The "team" is largely useless and doesn't effect the main plot. Despite being positioned as super-nerd engineers, they don't use their brains to solve problems. Only Hiro does. The rest of them are there for thematic reasons. The movie takes a bunch of scrappy engineers and turns them into proto-jocks.

All of this bugs me because Big Hero 6 perpetuates two horrid myths:

(1) the lone-genius scribbling away in a lab, while STEM fields are highly collaborative
(2) the "Good Will Hunting" figure, who doesn't need to study or learn, because he was born knowing everything he needs to know. This pushes an archetype that's actually anti-education and anti-learning.

Mr. McGibblets
01-18-2015, 05:02 PM
This film gets a star deducted just for the atrocious theme song.

number8
01-21-2015, 03:49 PM
This film gets a star deducted just for the atrocious theme song.

It was the worst. And they played it like... 3 times?

Spinal
02-02-2015, 04:49 PM
The "team" is largely useless and doesn't effect the main plot. Despite being positioned as super-nerd engineers, they don't use their brains to solve problems. Only Hiro does. The rest of them are there for thematic reasons.

Or diversity reasons.

Spinal
02-02-2015, 09:34 PM
I thought this was good, not great. Reminded me not only of The Iron Giant, but also of the undervalued Astro Boy. I think this one falls well short of both of them. I appreciated the humor and the specificity of the universe. The theme of healing seemed a bit blunt and on-the-nose, and I didn't buy the villain's character arc.

Dukefrukem
02-15-2015, 12:39 AM
Are Frank and Irish the same person?

number8
03-09-2015, 03:19 PM
This is now the 3rd highest grossing Disney movie of all time, behind Frozen and The Lion King.

Dukefrukem
03-09-2015, 05:03 PM
So when you say Disney you're obviously leaving out Pixar. Why don't they count? "Disney's Pixar"

Sycophant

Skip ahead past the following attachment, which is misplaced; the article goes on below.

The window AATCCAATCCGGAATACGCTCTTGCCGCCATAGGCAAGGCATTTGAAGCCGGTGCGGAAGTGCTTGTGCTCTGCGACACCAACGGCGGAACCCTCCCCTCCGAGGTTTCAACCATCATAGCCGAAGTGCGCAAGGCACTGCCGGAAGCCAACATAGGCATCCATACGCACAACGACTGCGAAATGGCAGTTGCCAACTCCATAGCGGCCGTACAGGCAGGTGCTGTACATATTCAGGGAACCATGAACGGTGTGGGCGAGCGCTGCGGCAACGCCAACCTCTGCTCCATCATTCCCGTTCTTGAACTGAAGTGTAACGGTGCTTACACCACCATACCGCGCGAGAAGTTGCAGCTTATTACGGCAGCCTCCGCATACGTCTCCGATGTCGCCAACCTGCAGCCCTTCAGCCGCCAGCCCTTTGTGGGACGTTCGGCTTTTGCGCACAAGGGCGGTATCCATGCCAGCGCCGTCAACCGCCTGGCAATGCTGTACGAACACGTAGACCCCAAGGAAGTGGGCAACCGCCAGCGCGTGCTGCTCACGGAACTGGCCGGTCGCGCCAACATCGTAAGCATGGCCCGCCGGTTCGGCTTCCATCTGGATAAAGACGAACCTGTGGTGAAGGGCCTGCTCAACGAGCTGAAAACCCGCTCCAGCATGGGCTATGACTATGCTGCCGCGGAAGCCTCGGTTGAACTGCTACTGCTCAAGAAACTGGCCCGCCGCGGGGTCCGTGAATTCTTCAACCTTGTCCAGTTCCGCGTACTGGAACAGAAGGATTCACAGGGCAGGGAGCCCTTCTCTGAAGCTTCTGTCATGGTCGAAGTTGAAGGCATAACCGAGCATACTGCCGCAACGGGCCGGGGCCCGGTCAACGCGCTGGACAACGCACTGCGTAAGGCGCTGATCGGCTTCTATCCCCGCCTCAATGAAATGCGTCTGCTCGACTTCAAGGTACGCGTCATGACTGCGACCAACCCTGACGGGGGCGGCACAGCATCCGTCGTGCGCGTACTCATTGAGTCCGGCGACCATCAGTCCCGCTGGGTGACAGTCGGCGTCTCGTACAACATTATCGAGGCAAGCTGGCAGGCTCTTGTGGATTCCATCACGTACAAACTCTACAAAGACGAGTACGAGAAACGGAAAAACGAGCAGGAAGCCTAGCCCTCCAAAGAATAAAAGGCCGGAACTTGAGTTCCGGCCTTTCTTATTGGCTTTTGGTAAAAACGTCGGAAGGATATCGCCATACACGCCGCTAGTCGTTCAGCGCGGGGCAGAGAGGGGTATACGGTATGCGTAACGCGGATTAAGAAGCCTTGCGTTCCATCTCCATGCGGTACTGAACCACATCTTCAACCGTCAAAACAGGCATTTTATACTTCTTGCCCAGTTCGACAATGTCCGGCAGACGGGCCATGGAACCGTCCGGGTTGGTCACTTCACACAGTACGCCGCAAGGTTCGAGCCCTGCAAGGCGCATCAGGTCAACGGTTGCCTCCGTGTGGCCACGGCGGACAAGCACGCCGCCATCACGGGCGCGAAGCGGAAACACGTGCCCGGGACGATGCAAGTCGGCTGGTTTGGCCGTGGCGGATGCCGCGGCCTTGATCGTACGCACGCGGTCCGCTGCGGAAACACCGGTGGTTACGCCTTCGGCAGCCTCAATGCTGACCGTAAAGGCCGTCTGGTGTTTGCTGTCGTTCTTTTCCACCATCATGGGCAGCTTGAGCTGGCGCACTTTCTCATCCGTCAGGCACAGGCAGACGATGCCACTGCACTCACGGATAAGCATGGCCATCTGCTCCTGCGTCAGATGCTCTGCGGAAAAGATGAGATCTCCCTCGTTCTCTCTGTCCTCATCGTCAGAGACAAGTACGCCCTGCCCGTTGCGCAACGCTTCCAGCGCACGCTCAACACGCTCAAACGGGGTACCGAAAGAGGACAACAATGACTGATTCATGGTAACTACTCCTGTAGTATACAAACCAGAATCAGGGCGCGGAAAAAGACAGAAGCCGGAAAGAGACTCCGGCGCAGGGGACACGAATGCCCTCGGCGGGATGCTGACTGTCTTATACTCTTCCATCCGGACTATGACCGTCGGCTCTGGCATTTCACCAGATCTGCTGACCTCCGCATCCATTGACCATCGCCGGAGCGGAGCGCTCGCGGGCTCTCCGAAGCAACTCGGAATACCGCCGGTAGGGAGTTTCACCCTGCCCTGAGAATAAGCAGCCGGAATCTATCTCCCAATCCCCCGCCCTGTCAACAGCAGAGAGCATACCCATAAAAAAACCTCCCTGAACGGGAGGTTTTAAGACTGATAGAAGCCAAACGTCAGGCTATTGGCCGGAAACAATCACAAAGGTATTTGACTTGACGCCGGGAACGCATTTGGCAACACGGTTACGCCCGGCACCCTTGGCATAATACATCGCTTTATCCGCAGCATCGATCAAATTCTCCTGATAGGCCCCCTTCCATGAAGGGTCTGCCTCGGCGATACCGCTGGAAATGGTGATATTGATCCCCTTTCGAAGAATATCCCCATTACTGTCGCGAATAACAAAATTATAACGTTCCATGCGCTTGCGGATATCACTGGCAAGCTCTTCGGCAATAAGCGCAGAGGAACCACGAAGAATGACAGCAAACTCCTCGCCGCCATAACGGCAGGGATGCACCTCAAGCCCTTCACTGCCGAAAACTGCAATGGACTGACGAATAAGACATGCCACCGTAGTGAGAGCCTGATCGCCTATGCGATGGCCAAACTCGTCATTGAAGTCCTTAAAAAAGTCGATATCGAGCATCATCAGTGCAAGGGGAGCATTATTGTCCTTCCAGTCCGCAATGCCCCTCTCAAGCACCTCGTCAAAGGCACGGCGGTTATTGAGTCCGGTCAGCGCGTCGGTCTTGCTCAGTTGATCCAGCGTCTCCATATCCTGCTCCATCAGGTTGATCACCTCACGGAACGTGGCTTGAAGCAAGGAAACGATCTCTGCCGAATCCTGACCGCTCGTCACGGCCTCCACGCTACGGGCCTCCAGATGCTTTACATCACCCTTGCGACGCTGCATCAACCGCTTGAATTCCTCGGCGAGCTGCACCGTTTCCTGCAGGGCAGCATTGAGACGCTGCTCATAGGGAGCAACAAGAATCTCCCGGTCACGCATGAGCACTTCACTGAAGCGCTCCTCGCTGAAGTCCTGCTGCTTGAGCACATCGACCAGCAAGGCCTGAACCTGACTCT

03-09-2015, 05:07 PM
Walt Disney Animation Studios and Pixar Animation Studios are two distinct entities

Hugh_Grant
04-07-2015, 05:00 PM
It's flawed, but I can't stop saying "Hairy baby" to my cat(s), and in Baymax-like intonation. Hairrrrry baby. Hairy baaaaby.

I want a Japanese bobtail now, but there is no room at the inn for another cat.

dreamdead
04-16-2015, 03:50 PM
I really liked the world building in this--seeing a Japanese-inspired America is one of the cooler visual aspects here. Also, the refusal to place Hiro into a romantic relationship with one of the two girls is something that pleased me, so that even though Go Go seemed a bit too stereotypically Trinity badass, the film refused to sublimate either her or Honey Lemon into mere romantic third wheel.

Naturally, Baymax is a wonder. The sequel needs to be just him and the cat for two hours.

Almost everything with Robert Callaghan doesn't make narrative sense. Although he's consumed with revenge, why is he trying to destroy Hiro throughout that all second act. It makes sense that he'd strike at Hiro and the others when they infringe upon his vengeance on Alistair, but it makes less sense that he'd wantonly try to destroy them all before that. His character's a mess.

number8
04-16-2015, 05:16 PM
Also, the refusal to place Hiro into a romantic relationship with one of the two girls is something that pleased me, so that even though Go Go seemed a bit too stereotypically Trinity badass, the film refused to sublimate either her or Honey Lemon into mere romantic third wheel.

Did you actually think this was a possibility? It would have been statutory rape territory, so that never even occurred to me as a direction they would have gone with.

[ETM]
04-16-2015, 05:37 PM
Almost everything with Robert Callaghan doesn't make narrative sense. Although he's consumed with revenge, why is he trying to destroy Hiro throughout that all second act. It makes sense that he'd strike at Hiro and the others when they infringe upon his vengeance on Alistair, but it makes less sense that he'd wantonly try to destroy them all before that. His character's a mess.

To be fair, he never actively pursued them, every time Hiro stumbled across him collecting the parts for the portal. However, why he'd build it for revenge instead of looking for his daughter is a mystery.

dreamdead
04-17-2015, 12:36 PM
Did you actually think this was a possibility? It would have been statutory rape territory, so that never even occurred to me as a direction they would have gone with.

I actually was worried that a romantic hook-up was a possibility. Cloudy with a Chance... and How to Train... both go the romantic route and have equally visualizations of young men "maturing" in part psychologically and romantically, so I expected that this one would find some way to reassemble the age difference.

All that to say, a lot of the charm here is in the world and design--the fundamental plot is less interesting.

Grouchy
06-29-2015, 04:45 PM
Fun movie. It's completely predictable, though, but the art direction and the lush animation make up for it.

You guys expected this to be CGI Primer? I don't get how someone can watch this and go "the science depicted here is not realistic".